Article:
I’ve been thinking a lot about what to share with you, to give you some strength and support in this upcoming holiday season.
There are so many things I want to talk to you about! About how to deal with being surrounded by incredibly delicious foods for days on end, how to deal with pressure from your loved ones to eat the foods they’ve created, how to deal with stressful moments with your loved ones without eating a whole plate of Christmas cookies, how to deal with the urge to eat delicious foods because “it’s the holidays, so you’re supposed to indulge.”
And I plan to talk about all of those things in the future.
But for this week, I want to talk to you about Special Foods.
You know, those foods that you love, and that you rarely get to eat.
That special chocolate cake that you only have on birthdays.
Those special chocolate chip cookies you can only get from that one neighborhood.
That special dish that only your aunt makes.
The holidays seem to have about 10x the number of Special Foods. Chocolate-dipped shortbread cookies, gingerbread, almond macaroons, eggs benedict…my list goes on and on.
Yet for many of us, Special Foods are synonymous with overeating. We have to eat two pounds of gravlax now, the thinking goes because we won’t get it again until next year.
Here’s the problem, though: when you eat past fullness, you don’t actually enjoy foods anyway.
I’m not trying to get you to count calories—I’m just being realistic. Your stomach can only fit so much before you start feeling uncomfortable. And it’s not like those Special Foods will only appear at one meal. So many of us have days or even weeks filled with Special Foods during the month of December.
So instead of piling on the food, I lovingly suggest that you try some of the following instead:
- Plan to take home leftovers.
It’s so much nicer to get to eat a special food twice when you’re hungry, than to eat it once and make yourself uncomfortably full. If you’re not at home, or it’s not one of “those” events where you can formally ask for leftovers, I see no harm in being a little sneaky and wrapping up one of those almond macaroons in your napkin and popping it in your bag for later.
- Ask for the recipe.
Of course, some cooks won’t reveal their secret sauce, and goodness knows I’ll never make a brisket quite as good as my grandmother’s. But you can probably create something 95% as good, which is far better than feeling overly full and frustrated with yourself at the end of the event.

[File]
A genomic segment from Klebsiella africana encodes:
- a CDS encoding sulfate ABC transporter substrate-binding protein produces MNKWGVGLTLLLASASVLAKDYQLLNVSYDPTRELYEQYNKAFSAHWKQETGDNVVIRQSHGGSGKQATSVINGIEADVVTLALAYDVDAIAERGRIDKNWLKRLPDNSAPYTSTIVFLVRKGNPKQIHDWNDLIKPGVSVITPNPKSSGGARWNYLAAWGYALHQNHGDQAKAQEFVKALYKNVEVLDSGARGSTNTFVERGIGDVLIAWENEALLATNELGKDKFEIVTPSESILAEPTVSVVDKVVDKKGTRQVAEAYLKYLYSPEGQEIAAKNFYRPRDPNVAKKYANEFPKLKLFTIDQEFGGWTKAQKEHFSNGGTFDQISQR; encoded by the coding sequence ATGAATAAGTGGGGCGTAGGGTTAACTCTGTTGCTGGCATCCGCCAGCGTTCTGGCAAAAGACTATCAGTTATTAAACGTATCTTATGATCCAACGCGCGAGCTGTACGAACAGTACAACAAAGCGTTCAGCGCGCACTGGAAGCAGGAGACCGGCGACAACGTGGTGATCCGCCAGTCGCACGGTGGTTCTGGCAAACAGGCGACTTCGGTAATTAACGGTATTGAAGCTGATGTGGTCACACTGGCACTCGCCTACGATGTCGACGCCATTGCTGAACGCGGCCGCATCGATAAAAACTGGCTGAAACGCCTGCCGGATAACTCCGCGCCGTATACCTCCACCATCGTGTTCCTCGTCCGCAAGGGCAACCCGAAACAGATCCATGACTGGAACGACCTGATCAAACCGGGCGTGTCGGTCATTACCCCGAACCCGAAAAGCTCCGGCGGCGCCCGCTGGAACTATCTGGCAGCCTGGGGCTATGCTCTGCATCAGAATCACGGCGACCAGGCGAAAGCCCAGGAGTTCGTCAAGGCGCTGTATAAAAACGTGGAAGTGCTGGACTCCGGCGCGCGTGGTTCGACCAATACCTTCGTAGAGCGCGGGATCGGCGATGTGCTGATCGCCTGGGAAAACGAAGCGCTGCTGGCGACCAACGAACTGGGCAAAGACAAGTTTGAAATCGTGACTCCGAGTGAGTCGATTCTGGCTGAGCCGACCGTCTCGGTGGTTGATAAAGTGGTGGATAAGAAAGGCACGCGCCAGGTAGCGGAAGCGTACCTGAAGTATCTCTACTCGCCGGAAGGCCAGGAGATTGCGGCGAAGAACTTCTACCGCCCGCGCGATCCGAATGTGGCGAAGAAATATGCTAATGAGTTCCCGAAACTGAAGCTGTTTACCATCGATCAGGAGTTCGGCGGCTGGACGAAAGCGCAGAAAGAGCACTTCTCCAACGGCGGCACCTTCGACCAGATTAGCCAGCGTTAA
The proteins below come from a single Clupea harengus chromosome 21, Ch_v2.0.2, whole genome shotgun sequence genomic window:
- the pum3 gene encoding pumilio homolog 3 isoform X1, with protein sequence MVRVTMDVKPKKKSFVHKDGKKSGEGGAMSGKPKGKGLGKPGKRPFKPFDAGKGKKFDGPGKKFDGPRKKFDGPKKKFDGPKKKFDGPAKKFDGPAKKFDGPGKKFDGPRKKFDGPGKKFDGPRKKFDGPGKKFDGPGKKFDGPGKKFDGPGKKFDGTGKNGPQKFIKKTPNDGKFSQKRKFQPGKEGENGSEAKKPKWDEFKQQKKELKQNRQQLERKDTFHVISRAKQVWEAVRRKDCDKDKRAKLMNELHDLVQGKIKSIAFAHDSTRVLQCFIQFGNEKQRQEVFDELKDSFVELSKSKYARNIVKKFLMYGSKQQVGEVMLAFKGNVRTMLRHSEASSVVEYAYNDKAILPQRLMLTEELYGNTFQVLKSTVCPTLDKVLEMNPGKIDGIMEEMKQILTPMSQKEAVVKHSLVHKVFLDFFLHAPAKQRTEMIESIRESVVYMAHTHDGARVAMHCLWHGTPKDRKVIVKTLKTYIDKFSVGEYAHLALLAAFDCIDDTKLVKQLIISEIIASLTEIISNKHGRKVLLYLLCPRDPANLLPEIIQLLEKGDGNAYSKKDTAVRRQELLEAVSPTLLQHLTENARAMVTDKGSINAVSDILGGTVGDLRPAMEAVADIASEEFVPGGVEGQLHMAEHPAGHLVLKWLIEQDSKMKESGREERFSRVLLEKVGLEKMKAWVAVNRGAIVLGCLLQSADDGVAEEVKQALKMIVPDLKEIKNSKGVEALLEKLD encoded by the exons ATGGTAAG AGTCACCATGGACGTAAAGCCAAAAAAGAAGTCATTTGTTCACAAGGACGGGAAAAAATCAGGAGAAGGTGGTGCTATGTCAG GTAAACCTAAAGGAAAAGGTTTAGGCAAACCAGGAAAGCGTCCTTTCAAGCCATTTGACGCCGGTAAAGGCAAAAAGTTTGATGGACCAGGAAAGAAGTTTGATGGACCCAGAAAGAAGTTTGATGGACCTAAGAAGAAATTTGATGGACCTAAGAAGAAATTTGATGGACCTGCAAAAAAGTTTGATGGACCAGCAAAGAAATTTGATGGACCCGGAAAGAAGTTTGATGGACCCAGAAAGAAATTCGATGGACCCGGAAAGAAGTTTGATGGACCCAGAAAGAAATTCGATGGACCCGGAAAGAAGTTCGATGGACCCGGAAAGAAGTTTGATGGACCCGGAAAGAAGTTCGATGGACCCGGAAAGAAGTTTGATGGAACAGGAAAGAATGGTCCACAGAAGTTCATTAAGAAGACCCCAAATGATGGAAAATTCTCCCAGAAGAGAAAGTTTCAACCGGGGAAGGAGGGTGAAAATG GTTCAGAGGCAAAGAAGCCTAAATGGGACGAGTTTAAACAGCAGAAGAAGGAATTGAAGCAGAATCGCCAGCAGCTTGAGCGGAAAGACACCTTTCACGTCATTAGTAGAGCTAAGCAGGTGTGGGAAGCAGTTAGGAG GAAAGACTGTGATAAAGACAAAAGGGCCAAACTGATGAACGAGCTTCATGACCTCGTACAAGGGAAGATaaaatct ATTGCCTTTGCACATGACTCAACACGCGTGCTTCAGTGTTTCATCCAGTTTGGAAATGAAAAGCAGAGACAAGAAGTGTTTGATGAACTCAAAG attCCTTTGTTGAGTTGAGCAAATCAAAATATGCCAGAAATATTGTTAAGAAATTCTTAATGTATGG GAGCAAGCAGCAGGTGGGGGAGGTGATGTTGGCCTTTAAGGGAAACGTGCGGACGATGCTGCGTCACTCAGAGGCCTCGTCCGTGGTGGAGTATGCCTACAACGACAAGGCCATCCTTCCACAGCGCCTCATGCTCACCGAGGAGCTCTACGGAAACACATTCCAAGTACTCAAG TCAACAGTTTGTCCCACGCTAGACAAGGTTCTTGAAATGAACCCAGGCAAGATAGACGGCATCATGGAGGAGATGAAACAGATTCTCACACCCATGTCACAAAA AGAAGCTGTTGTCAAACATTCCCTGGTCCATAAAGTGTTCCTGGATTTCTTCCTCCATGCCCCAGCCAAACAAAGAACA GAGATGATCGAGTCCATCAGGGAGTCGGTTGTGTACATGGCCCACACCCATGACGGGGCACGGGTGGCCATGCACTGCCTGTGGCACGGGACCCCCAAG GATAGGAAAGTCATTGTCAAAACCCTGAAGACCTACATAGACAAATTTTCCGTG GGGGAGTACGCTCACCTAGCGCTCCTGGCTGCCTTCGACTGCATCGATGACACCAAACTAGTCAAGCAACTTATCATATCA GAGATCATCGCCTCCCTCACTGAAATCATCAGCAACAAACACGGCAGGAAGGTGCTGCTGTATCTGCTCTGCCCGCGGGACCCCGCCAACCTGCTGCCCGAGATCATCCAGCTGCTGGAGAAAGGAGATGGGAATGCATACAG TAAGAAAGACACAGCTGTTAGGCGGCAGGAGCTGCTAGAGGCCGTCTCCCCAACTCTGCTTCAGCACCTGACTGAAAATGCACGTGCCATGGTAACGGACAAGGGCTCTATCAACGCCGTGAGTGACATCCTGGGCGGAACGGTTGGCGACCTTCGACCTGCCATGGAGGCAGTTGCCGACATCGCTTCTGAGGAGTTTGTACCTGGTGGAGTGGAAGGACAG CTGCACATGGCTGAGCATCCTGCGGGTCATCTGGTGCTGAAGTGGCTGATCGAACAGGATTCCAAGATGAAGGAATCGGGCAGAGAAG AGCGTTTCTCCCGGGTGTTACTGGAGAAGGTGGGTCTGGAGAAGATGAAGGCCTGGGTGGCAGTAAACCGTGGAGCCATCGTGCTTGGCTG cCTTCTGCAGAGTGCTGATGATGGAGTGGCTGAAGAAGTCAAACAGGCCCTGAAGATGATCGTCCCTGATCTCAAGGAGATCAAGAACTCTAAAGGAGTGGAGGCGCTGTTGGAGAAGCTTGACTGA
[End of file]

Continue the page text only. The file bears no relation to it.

- Remember: you don’t have to finish anything.
Just because you took a bite out of that sugar cookie doesn’t mean you have to finish it. In fact, it can feel really joyful and like you are taking great care of yourself to just take a bite or two, and then decide to move onto something else.
- Take small bites, close your eyes, and really savor the food.
If you look forward to eating chocolate-dipped shortbread cookies all year, you don’t want to wolf them down at once. It can feel nice to take small bites and really prolong the experience. And closing your eyes for a moment to eat might get you teased by family members, but you’d be amazed how awesome it feels to close your eyes and really deeply enjoy what you’re eating. And if it’s your favorite food, why not?
- Remind yourself that the holidays isn’t the only time when you can eat obscenely delicious foods
The biggest problem with holiday foods is the story we tell ourselves about holiday foods: If I don’t eat this gingerbread cookie right now, I won’t get another chance for a whole year.
But is that really true? It's certainly true that when I am with my family during the holidays, I am convinced that I will never find foods as delicious all year, but it is also true that as soon as I get back to New York, I am hunting down the perfect almond croissant.
Have you tried any of these ideas? Which excite you the most? Let me know — write your comments on the blog!
You’ll be in my thoughts over the next week. I hope you have a joyful time with your loved ones…or without!